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International Business

Essay by   •  March 30, 2013  •  Research Paper  •  4,493 Words (18 Pages)  •  1,063 Views

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Situation analysis (SWOT):

Opportunities:

1. Toys "R" Us saw a great amount of opportunity in the Japanese market. Japan is one of the top three wealthiest markets in the world for leisure products. A major economic power, Japan has the world's third-largest economy by nominal GDP and by purchasing power parity. It is also the world's fourth-largest exporter and fourth-largest importer

2. Demographics : 98.5% ethnic Japanese, with small populations of foreign workers. Zainichi Koreans, Zainichi Chinese, Filipinos.

3. Religion : 84-96 percent of the Japanese population subscribe to Buddhism or Shinto, including a large number of followers of a syncretism of both religions

4. Culture: combines influences from Asia, Europe and North America

5. Children products accounted for a significant proportion of consumer spending in Japan.

6. Economic potential of Japan

7. Growth in retail outlet by format and size

Strength:

1. Seeing as Toys "R" Us had already successfully dominated the market in the United States and penetrated the European market they saw that it could be beneficial for them to expand to Japan.

2. The company is incomparable with its diverse range of toys and baby amusement product.

3. In united state it's the second largest retailers.

4. Its very well developed e-commerce site facilitates the customer to the full. These sites are very well managed and include .............

Weakness:

Threats:

1. Culture: Japanese lifestyle

Problem Question:

The main issues that face Toys "R" Us to enter to Japan were three Entry Barriers, Customer behavior, and Japanese Culture and life style.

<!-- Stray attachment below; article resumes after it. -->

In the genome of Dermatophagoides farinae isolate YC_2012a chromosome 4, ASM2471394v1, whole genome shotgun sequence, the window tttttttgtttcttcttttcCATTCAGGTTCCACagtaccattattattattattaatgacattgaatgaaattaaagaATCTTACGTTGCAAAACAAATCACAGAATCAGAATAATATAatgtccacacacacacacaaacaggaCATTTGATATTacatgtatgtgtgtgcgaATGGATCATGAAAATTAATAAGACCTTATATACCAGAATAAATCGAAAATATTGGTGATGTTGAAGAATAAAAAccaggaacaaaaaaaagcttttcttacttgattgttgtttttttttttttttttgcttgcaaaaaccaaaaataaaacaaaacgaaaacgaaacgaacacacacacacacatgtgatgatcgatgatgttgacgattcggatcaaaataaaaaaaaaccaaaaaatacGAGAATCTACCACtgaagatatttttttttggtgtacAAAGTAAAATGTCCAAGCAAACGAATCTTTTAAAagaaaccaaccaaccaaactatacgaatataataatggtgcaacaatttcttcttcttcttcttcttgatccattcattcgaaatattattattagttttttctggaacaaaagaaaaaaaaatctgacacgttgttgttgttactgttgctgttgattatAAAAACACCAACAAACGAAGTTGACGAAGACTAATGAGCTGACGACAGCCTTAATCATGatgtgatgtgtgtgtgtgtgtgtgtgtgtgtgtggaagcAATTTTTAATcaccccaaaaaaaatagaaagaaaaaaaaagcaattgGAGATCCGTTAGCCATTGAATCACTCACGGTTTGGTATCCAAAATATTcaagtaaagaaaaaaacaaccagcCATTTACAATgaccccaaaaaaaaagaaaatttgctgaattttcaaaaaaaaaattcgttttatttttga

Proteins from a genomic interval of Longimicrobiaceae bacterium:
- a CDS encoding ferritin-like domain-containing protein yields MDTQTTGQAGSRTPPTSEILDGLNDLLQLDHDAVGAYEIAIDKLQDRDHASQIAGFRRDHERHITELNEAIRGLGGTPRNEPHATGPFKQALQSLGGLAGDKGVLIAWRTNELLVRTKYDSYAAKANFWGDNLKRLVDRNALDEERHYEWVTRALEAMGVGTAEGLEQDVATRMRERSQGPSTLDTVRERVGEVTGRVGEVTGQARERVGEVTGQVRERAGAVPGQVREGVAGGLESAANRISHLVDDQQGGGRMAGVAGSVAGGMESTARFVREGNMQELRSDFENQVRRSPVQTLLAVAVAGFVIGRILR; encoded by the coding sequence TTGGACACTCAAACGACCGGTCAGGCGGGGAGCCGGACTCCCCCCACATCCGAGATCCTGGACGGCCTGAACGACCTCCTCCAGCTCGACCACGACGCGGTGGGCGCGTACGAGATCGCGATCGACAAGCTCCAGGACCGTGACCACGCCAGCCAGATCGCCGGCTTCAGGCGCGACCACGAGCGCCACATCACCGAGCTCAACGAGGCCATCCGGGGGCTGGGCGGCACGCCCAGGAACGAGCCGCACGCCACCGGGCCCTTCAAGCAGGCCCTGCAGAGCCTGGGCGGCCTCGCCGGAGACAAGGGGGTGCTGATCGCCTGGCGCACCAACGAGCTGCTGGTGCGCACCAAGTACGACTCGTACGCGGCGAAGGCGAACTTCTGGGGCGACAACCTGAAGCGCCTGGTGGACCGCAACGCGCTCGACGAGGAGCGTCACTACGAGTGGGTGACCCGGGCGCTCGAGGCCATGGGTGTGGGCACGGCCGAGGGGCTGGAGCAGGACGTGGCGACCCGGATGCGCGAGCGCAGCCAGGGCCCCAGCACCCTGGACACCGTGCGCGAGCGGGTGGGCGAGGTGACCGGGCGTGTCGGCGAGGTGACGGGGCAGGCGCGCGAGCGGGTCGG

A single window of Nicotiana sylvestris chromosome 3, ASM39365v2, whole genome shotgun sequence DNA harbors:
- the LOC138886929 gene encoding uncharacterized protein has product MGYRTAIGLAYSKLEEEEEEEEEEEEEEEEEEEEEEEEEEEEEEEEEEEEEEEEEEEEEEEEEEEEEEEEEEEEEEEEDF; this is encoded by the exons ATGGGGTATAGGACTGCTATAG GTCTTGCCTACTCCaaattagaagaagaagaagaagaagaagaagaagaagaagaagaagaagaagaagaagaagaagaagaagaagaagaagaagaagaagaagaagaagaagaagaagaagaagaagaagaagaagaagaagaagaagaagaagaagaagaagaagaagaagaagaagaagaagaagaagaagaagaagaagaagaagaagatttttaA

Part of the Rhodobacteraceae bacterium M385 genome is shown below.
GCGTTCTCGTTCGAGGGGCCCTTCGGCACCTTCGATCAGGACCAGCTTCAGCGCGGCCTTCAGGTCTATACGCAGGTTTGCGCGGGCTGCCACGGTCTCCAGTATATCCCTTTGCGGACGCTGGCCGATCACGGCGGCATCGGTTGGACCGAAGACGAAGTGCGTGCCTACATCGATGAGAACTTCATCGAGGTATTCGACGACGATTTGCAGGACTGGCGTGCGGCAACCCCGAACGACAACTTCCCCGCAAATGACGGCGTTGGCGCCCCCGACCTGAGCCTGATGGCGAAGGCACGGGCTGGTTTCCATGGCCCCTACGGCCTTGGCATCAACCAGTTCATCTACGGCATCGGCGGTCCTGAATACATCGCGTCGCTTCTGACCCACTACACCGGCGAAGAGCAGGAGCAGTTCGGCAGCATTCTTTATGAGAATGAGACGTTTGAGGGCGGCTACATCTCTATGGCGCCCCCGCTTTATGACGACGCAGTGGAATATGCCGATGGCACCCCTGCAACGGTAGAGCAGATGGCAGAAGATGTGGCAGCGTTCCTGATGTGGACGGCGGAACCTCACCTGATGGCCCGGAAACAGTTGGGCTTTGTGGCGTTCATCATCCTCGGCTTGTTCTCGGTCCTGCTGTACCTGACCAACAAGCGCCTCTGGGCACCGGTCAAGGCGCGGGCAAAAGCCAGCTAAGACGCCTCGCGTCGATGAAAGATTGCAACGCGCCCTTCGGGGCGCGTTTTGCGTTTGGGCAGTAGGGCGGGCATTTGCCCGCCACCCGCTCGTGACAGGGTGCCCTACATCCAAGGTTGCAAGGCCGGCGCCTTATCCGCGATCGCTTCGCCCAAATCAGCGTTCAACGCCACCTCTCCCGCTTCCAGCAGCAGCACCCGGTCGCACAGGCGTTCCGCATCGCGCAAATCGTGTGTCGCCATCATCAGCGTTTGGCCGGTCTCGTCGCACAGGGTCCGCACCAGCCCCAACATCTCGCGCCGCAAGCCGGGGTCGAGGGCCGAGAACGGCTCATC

They raised several issues that they believed proved the Japanese market was not ready for the marketing and retailing strategy that Toys "R" Us offered. They stated that the Japanese culture and beliefs were too different from that of the United States and Europe for Toys "R" Us to be successful. Toys "R" Us incorporates a "category killer" strategy. In this marketing strategy they use mass advertising in order to make brand recognition, which in turn helps consumers remember and want to shop at their store. They also discount some of the popular items at certain times which give the consumer the impression that everything at their store is inexpensive or discounted. Some critics said that this strategy would clash with the Japanese consumers, since Toys "R" Us competes on price and the Japanese culture links quality with price. Another concern was that Toys "R" Us Japan would not be able to get ample permission and space to build their large toy stores. Toys "R" Us has a policy that none of their stores can be less than 3,000 square feet. This is a problem when entering the Japanese market because they have laws against big stores and land is so expensive. Also some Japanese toy manufacturers said that they would not sell directly to Toys "R" Us, but instead would only deal through middle men.